Cybercrimes: an Unprecedented Threat to the Society
- 1 What is a Cybercrime?
- 2 Why are cyber-crimes becoming increasingly popular?
- 3 Types of Cyber-attacks:
- 3.1 Malware:
- 3.2 One of the biggest ransomware attacks during recent times:
- 3.3 Phishing:
- 3.4 One of the major Phishing attacks during recent times:
- 3.5 Denial of Service attack:
- 3.6 Man-in-the-middle-attack:
- 3.7 SQL injection:
- 3.8 Crypto-jacking:
- 3.9 Zero-day attack:
- 3.10 Consequences of cybercrime:
- 3.11 Identity Theft:
- 3.12 Security Costs:
- 3.13 Damage to reputation:
- 3.14 Litigation:
- 4 Conclusion:
What is a Cybercrime?
Cybercrime, or computer-oriented crime, is the crime that involves computer and its network. The computer may have been used in the commission of a crime, or it may be the target. Cybercrimes can be defined as: “Offences that are committed against individuals or groups of individuals with a criminal motive to intentionally harm the reputation of the victim or cause physical or mental harm, or loss, to the victim directly or indirectly, using modern telecommunication networks such as Internet (networks including but not limited to Chat rooms, emails, notice boards and groups) and mobile phones (Bluetooth/SMS/MMS)”.
Why are cyber-crimes becoming increasingly popular?
Graham Day author of Security in the digital world says: “Attackers are slowly discovering all the ways that devices can be used to attack others. As this knowledge develops, the number and sophistication of attacks also increase. Reports have found that phishing is the most usual type of attack it alone approximates to 1.3 million organizations, there are several other types as well.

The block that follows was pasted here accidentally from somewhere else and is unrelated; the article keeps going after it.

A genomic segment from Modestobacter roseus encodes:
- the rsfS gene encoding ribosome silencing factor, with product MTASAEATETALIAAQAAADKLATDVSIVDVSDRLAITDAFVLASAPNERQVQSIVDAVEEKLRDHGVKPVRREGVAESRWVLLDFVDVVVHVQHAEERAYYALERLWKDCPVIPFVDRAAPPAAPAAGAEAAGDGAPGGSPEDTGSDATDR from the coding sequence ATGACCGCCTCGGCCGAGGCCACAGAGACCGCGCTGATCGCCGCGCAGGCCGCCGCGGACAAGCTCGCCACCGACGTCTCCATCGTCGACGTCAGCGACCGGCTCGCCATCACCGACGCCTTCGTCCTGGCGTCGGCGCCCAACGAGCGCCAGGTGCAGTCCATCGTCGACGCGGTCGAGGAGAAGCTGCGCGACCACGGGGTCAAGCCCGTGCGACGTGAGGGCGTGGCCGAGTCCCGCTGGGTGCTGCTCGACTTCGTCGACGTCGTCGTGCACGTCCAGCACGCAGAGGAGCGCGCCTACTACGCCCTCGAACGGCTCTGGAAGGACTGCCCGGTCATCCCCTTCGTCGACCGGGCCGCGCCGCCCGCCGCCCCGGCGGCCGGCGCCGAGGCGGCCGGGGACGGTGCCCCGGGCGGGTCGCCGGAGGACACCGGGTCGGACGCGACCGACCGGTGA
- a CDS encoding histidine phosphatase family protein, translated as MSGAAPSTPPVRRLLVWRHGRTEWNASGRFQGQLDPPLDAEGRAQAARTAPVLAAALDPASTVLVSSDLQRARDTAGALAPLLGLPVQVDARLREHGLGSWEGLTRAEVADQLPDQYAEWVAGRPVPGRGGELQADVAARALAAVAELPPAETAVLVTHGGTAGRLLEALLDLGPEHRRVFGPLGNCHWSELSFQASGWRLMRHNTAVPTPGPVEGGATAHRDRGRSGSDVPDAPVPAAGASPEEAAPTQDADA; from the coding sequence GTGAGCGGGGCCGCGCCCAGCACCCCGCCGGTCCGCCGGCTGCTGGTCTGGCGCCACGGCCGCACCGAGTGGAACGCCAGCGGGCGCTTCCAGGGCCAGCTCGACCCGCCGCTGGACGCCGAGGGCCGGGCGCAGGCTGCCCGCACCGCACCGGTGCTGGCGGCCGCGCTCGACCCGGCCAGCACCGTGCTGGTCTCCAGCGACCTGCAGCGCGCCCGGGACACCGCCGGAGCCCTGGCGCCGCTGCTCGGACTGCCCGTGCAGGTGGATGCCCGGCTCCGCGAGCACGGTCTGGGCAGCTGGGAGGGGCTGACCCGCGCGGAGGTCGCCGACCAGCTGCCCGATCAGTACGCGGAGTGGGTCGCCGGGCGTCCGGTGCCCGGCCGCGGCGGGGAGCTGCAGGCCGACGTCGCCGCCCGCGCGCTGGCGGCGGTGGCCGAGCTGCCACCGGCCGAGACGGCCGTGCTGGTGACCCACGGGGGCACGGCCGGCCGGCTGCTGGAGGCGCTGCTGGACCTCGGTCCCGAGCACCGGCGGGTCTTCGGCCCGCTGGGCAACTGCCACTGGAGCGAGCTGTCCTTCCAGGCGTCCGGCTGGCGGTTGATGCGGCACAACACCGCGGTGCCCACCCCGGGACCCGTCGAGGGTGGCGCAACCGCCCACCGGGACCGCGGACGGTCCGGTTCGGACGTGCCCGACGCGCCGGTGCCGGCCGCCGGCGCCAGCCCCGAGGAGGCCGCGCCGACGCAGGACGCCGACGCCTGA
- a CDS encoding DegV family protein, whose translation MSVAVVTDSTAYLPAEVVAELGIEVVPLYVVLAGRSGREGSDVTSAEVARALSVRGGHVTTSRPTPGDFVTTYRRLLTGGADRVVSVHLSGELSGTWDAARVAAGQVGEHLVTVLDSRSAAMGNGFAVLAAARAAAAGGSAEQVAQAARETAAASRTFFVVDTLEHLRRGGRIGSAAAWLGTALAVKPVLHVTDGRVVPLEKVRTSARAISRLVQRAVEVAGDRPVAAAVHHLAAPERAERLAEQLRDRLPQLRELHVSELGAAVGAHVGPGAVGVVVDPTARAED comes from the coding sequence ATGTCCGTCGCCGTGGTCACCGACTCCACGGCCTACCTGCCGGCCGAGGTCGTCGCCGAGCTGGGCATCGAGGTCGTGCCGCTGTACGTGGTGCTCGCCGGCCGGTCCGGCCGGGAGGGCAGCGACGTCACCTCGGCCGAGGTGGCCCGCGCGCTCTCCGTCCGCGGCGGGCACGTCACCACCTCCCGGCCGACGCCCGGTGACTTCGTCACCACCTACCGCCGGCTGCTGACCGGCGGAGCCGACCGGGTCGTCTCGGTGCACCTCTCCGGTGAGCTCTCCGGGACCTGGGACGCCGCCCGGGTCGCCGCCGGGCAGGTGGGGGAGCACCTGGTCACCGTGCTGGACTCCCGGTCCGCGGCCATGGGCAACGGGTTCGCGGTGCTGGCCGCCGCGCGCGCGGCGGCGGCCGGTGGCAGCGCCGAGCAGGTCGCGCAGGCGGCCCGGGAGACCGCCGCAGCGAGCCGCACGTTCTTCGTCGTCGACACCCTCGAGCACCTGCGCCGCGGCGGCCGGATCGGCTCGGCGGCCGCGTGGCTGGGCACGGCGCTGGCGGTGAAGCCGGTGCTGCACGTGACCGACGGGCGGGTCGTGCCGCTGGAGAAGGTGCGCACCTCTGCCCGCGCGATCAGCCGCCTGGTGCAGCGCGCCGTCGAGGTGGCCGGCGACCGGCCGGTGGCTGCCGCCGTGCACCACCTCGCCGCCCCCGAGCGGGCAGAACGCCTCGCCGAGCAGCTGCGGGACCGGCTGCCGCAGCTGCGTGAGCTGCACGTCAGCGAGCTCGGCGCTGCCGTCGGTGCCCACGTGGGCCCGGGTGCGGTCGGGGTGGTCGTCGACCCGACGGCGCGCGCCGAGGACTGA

Key reasons behind the increasing demand of cybercrimes:
- Financial Gain: It is the primary motivation, as data privacy and confidentiality are the biggest fear to many organizations today. The cyber criminals can steal the data from a company and anonymously sell it to their competitors or black mail the parent company for ransom sum of money to retrieve their data back.
- Egotistical: If the attacker is not seeking for financial aid, then it might be for personal grievance or recognition and acknowledgement that they have better skill set.
Dr. Michael McGurie presented an impressive work on cybercrime study and estimated that it would generate minimum of $1.5 trillion this year, because it’s hardly the entire story. He arrived at this figure by considering data from the financial industry and law enforcement and constructed an underestimated statistic which he termed it as “The current state of the play.
For his study he considered, cyber crime revenues directly arisng from computers and its networks where only considered and other categories like mass communication scams where omitted.
Cyber attack statistics:
In recent times, there is not only extensive amount of large-scale security breaches but they are varied in type and severity level as well. Some of the major cyber security attacks are:
- In 2016, 3 billion Yahoo accounts were hacked in one of the biggest breaches of all time.
- In 2016, Uber reported that hackers stole the information of over 57 million riders and drivers.
- Attacks involving cryptojacking increased by 8,500 percent in 2017.
- 100,000 groups in at least 150 countries and more than 400,000 machines were infected by the Wannacry virus in 2017, at a total cost of around $4 billion.